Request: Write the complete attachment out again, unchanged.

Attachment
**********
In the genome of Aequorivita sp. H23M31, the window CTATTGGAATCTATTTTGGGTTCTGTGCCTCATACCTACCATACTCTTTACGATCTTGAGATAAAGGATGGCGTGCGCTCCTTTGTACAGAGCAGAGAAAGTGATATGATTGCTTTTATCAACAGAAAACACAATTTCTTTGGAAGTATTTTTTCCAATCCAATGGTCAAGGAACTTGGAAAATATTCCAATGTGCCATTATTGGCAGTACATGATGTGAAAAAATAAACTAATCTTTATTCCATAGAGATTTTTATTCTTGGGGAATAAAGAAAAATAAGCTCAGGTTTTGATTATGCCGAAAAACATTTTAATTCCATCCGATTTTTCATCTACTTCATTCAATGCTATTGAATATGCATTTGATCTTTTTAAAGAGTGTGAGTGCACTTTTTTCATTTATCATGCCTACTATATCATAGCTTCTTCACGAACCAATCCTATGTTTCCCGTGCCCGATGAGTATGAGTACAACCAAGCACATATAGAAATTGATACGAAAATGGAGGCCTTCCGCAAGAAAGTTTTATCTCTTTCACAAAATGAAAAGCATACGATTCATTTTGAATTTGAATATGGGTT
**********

In the genome of Aequorivita sp. H23M31, the window CTATTGGAATCTATTTTGGGTTCTGTGCCTCATACCTACCATACTCTTTACGATCTTGAGATAAAGGATGGCGTGCGCTCCTTTGTACAGAGCAGAGAAAGTGATATGATTGCTTTTATCAACAGAAAACACAATTTCTTTGGAAGTATTTTTTCCAATCCAATGGTCAAGGAACTTGGAAAATATTCCAATGTGCCATTATTGGCAGTACATGATGTGAAAAAATAAACTAATCTTTATTCCATAGAGATTTTTATTCTTGGGGAATAAAGAAAAATAAGCTCAGGTTTTGATTATGCCGAAAAACATTTTAATTCCATCCGATTTTTCATCTACTTCATTCAATGCTATTGAATATGCATTTGATCTTTTTAAAGAGTGTGAGTGCACTTTTTTCATTTATCATGCCTACTATATCATAGCTTCTTCACGAACCAATCCTATGTTTCCCGTGCCCGATGAGTATGAGTACAACCAAGCACATATAGAAATTGATACGAAAATGGAGGCCTTCCGCAAGAAAGTTTTATCTCTTTCACAAAATGAAAAGCATACGATTCATTTTGAATTTGAATATGGGTT